No matter how we try to hide our pasts, the truth finds its way to the surface, sometimes in devastating ways.
In the summer of 1949, twelve-year-old Mary Jo is changed forever. Not understanding why, she suddenly has the attention of one of her parents’ friends, Roger Bradfield, who notices things about Mary Jo no one else ever has. In Roger’s gaze, she is special, wonderful, perfect.
But for a twelve-year-old girl, “consent” is a foreign concept, especially when it comes to a much older and powerful man. When Mary Jo becomes pregnant, her parents protect Roger, not to mention their status in the town, and—they hope—Mary Jo’s future. Mary Jo is sent away to live with her grandmother for a time as they spin a story that will blanket all their lives with a lie.
That summer reaches into the decades as Mary Jo moves forward into her own life. Mary Jo gets married, has more children, and obtains the country club membership, nice house, and upper-middle-class trappings promised by her upbringing. But the lie never goes away, affecting not only her but generations to come. At the end, will the truth come out, or will Mary Jo take her trauma to the grave?
“What the Moon Did is a masterful telling of a family’s hidden tragedy and the unhealed wounds that long ripple throughout their lives. Inclán reveals each character's journey with clear-eyed wisdom and empathy, weaving a powerfully real and intimate drama that haunted me after I finished the last page." -- Lynn Sheene, author of The Last Time I Saw Paris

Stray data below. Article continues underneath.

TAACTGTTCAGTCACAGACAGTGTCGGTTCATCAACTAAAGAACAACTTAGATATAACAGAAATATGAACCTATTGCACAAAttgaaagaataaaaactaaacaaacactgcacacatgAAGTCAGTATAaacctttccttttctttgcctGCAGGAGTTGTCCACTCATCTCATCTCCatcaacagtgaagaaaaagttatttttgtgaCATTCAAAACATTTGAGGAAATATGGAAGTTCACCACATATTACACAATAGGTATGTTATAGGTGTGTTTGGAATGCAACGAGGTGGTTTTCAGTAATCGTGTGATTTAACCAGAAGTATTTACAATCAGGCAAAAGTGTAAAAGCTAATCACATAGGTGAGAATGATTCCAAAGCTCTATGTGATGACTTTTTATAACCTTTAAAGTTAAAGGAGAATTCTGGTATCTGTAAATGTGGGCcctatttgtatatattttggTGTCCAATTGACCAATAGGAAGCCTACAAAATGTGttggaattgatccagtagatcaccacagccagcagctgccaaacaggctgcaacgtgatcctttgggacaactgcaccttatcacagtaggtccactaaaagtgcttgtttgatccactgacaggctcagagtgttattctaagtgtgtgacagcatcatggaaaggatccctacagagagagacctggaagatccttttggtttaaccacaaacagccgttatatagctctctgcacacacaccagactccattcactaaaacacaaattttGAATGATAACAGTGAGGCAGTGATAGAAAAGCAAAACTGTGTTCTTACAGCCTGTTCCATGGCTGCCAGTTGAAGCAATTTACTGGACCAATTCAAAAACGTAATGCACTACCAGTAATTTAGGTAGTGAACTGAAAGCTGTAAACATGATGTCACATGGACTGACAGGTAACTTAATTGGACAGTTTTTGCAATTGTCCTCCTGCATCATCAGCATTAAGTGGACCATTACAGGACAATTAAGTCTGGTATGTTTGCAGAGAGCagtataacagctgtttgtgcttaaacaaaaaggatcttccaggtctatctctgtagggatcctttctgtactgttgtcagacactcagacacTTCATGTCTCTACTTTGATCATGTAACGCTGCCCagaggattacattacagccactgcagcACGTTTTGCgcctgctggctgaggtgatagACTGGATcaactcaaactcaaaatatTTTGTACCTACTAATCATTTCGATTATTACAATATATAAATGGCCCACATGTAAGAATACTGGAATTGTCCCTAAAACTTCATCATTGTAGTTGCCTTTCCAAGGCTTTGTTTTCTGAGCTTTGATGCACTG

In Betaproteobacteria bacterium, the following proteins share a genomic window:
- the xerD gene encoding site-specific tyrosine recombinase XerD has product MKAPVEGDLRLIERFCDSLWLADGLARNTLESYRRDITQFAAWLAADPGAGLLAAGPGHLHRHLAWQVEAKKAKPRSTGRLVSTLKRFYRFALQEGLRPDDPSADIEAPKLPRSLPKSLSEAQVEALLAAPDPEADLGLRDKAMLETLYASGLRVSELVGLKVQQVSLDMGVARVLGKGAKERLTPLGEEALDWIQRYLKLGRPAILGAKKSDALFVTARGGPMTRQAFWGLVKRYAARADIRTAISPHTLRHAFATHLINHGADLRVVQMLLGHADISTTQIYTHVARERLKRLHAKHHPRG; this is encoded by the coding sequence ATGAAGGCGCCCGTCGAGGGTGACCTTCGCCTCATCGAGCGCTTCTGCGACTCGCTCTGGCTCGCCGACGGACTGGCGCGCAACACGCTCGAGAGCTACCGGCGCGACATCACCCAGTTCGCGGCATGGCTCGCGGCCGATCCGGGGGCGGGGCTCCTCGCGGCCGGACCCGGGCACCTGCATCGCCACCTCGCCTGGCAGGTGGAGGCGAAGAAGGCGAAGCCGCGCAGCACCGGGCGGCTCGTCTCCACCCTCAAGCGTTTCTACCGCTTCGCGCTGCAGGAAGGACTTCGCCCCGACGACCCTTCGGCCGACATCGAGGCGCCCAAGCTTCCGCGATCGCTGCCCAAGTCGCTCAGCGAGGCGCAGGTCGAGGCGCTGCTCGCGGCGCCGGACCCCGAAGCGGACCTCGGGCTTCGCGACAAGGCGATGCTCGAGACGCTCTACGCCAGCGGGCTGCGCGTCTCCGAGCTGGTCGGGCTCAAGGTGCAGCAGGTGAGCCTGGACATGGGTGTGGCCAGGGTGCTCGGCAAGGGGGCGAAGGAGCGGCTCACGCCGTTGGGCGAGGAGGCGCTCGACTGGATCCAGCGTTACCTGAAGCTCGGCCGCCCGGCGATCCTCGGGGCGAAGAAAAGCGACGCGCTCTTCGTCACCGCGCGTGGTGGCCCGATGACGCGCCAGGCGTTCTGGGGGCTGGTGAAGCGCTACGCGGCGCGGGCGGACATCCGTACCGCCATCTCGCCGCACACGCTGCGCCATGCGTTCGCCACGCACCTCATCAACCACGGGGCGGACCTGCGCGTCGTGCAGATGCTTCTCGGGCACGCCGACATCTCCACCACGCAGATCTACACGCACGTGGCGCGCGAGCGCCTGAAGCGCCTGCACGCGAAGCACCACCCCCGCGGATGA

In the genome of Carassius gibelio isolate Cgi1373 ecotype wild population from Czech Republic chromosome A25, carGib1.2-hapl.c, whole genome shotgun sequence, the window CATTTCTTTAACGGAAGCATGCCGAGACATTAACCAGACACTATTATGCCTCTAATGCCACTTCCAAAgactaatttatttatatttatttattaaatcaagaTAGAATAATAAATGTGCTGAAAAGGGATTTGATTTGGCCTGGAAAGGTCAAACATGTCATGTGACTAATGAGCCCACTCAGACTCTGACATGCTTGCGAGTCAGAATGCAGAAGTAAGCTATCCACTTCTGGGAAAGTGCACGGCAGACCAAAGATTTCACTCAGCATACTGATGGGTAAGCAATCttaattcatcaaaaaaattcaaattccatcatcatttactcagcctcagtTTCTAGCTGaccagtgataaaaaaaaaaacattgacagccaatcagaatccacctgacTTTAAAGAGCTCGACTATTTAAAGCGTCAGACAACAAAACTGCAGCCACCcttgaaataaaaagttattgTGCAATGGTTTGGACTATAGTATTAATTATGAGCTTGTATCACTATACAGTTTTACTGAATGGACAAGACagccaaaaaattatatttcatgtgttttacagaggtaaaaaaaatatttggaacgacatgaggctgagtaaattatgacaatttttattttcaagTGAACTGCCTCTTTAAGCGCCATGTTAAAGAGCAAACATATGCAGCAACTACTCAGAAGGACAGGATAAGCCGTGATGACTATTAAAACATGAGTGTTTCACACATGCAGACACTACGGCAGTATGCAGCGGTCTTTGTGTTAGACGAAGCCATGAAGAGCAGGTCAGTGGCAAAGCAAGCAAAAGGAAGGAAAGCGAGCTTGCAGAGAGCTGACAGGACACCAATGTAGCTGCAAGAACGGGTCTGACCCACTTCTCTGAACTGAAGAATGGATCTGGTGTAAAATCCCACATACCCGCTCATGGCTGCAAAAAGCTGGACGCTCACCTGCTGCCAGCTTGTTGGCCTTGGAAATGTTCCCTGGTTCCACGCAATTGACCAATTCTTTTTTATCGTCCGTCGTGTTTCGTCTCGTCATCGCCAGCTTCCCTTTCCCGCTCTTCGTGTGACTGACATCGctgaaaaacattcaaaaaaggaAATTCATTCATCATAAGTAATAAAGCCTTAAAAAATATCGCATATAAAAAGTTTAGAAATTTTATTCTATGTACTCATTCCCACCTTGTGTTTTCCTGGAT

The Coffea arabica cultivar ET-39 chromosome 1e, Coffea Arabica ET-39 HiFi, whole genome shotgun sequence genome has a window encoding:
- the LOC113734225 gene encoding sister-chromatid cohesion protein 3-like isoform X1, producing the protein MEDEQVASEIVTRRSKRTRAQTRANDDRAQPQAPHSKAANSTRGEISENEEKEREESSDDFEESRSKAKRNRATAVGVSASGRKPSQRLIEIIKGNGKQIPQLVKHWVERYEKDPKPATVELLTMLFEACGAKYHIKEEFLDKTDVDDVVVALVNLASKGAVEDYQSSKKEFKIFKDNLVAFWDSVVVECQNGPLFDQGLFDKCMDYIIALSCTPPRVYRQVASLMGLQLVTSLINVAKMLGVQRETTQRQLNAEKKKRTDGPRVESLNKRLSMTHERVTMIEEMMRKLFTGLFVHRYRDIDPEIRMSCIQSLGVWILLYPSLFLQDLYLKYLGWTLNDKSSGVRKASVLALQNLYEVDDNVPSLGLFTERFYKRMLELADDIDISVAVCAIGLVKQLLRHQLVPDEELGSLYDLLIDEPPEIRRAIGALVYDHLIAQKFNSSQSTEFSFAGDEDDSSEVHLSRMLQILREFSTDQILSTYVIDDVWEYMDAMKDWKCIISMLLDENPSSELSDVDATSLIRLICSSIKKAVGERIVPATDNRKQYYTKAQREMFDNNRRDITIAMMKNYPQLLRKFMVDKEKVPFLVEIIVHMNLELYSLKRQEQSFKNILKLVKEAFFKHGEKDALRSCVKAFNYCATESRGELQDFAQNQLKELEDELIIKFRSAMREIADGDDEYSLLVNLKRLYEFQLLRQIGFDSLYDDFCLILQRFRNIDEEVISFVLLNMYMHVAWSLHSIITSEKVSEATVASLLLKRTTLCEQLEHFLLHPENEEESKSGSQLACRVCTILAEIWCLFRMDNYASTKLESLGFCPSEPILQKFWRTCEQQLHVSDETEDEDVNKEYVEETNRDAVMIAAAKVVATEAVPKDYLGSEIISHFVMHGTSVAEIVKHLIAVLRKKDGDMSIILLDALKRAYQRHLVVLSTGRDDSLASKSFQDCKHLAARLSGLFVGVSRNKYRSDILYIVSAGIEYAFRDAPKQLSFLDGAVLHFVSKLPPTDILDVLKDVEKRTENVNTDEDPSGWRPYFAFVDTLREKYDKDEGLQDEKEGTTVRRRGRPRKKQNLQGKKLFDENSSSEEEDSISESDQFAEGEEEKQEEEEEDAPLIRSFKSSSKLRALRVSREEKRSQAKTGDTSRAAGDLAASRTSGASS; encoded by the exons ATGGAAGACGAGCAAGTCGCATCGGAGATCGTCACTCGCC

"Barksdale Inclán honors survivors of trauma by writing her characters with wisdom, ensuring their stories carry the depth and truth of human imperfection. She masterfully weaves compassion and strength into characters we know to be monsters, sows weakness and fear into those we so deeply want to love." -- Jenny Neves, author of Chainsaws and Cherry Burls and Freedom Farm
"The vividly drawn characters in What the Moon Did are nearly all fighting their feelings...No character's inner life is left unexplored. [The] book is just beautiful and packs a heckuva punch." -- Scott Hewitt, The Columbian
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